MORGANTOWN - So, West Virginia is playing against the odds-on favorite to win the NCAA Tournament ... again.
"I guess so," said second-team All-American Da'Sean Butler, whose team just did that in the Elite Eight when everyone thought Kentucky was the best of the rest.
"I guess we have to pull off another miracle."
West Virginia coach Bob Huggins waves to the crowd at the Coliseum during a sendoff rally for the men's college basketball team Wednesday.
If the Mountaineers, a No. 2-seed, were to win the tourney, they'd wind up being the only team in the field of 65 to have knocked off two No. 1s.
The books at Las Vegas don't think that's going to happen, as they've installed Duke, West Virginia's national semifinal opponent and the last top seed remaining, as the favorite at 7-5 odds. The Mountaineers are listed at 2-1.
"It's just a matter of what we do on the court," said Butler, who doesn't just relish the underdog role, he needs it to get himself going.
"We might not have the prettiest game in the world, but I think we do take care of late-game situations. We play very well in the last half. And Vegas never really picks us anyways.
"West Virginia does."
West Virginia coach Bob Huggins made it to the Final Four one other time, but his 1991-92 Cincinnati team came up short in the semifinals.
What would it mean if this team of underdogs finally got this legendary college basketball coach a national championship ring? One that says West Virginia, his home state, on it?
Everything, Butler said.
"If you look at us, we were talking about it the other day," Butler said. "You have Joe (Mazzulla), who has one arm. I'm probably one of the most unathletic black guys you'll see in your life.
"We got Cam Thoroughman and other guys on the team that people look at and say 'can't score or can't shoot,' and we'll be the team to give him his first national championship, compared, you know, to the Kenyon Martins and the professionals he's had on his old teams in Cincinnati.
"We kind of laugh about it and joke around, but it would mean the world to us if we did something like that."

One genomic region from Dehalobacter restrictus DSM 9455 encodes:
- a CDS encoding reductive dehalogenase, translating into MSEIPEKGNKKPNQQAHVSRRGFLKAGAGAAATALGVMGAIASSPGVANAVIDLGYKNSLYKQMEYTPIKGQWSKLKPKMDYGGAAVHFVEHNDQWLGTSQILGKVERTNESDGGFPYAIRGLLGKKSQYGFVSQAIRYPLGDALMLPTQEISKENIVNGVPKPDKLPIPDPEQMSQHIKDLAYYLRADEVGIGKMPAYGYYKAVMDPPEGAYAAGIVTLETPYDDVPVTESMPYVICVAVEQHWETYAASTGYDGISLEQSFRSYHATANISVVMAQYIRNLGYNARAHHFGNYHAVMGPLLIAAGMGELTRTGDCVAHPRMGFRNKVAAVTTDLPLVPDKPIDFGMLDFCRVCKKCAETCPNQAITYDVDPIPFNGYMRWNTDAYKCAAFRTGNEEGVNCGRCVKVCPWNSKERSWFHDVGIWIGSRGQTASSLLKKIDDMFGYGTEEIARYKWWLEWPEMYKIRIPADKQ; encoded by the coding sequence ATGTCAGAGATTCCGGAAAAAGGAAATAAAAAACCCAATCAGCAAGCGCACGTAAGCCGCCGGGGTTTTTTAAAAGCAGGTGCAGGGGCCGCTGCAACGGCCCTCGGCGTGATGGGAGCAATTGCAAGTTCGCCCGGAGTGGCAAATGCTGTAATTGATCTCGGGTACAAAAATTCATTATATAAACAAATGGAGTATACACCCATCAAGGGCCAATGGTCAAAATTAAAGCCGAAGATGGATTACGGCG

Huggins knows it.
One of the few times he gets emotional is when he thinks about what it would mean for a West Virginia team to win a national title.
"What makes it special is how it's uplifted the spirits of the people in this state," Huggins said. "People here have so much pride in the state and the work ethic and what this state stands for. I think winning a national championship, unless you're from here, you don't understand.
"This is their Pittsburgh Steelers and New York Yankees all rolled into one."
What a story it would be.
West Virginia wasn't the best team in its conference - until the end. It's not loaded with All-Americans - McDonald's or Associated Press. The Mountaineers have fought through injuries, suspensions, and, of course, stereotypes. It comes with the uniform.
"They've persevered through a lot of things," Huggins said of the Final Four run. "We didn't have Dev (Ebanks) for three games, and then he hurt his hand and really didn't play as well as he could play until his hand healed up. And Joe really played on one arm for probably two-thirds of the season. We tried to get Deniz (Kilicli) in after missing (20) games, so it hasn't been as smooth as what certainly you'd like for it to be, but they've really persevered."
They've got two more obstacles on the court.
Then maybe they'll have fewer of them in the future from Sin City.